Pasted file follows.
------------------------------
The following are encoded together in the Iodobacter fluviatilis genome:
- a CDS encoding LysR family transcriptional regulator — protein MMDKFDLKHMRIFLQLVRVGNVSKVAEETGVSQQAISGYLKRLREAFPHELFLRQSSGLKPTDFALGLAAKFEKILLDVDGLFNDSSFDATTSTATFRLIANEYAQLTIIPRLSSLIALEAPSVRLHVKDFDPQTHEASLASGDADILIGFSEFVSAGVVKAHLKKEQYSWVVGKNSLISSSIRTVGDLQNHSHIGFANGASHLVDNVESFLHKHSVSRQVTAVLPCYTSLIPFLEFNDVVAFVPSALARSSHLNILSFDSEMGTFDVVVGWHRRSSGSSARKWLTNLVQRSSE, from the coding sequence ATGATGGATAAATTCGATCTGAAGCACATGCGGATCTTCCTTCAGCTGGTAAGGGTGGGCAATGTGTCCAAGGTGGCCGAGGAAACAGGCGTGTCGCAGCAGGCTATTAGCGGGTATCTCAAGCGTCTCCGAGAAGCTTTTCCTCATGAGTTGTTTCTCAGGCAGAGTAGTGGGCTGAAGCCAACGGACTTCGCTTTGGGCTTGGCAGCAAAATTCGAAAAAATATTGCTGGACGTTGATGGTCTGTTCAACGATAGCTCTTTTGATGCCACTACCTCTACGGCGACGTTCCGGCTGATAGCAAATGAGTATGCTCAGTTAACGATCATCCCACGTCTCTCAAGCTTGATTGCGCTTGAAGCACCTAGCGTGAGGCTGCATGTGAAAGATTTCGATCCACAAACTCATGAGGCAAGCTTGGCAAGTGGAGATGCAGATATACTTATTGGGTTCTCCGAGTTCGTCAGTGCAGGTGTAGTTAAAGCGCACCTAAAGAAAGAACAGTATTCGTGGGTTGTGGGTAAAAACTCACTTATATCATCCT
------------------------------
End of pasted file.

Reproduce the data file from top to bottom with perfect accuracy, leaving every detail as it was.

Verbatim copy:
The following are encoded together in the Iodobacter fluviatilis genome:
- a CDS encoding LysR family transcriptional regulator — protein MMDKFDLKHMRIFLQLVRVGNVSKVAEETGVSQQAISGYLKRLREAFPHELFLRQSSGLKPTDFALGLAAKFEKILLDVDGLFNDSSFDATTSTATFRLIANEYAQLTIIPRLSSLIALEAPSVRLHVKDFDPQTHEASLASGDADILIGFSEFVSAGVVKAHLKKEQYSWVVGKNSLISSSIRTVGDLQNHSHIGFANGASHLVDNVESFLHKHSVSRQVTAVLPCYTSLIPFLEFNDVVAFVPSALARSSHLNILSFDSEMGTFDVVVGWHRRSSGSSARKWLTNLVQRSSE, from the coding sequence ATGATGGATAAATTCGATCTGAAGCACATGCGGATCTTCCTTCAGCTGGTAAGGGTGGGCAATGTGTCCAAGGTGGCCGAGGAAACAGGCGTGTCGCAGCAGGCTATTAGCGGGTATCTCAAGCGTCTCCGAGAAGCTTTTCCTCATGAGTTGTTTCTCAGGCAGAGTAGTGGGCTGAAGCCAACGGACTTCGCTTTGGGCTTGGCAGCAAAATTCGAAAAAATATTGCTGGACGTTGATGGTCTGTTCAACGATAGCTCTTTTGATGCCACTACCTCTACGGCGACGTTCCGGCTGATAGCAAATGAGTATGCTCAGTTAACGATCATCCCACGTCTCTCAAGCTTGATTGCGCTTGAAGCACCTAGCGTGAGGCTGCATGTGAAAGATTTCGATCCACAAACTCATGAGGCAAGCTTGGCAAGTGGAGATGCAGATATACTTATTGGGTTCTCCGAGTTCGTCAGTGCAGGTGTAGTTAAAGCGCACCTAAAGAAAGAACAGTATTCGTGGGTTGTGGGTAAAAACTCACTTATATCATCCT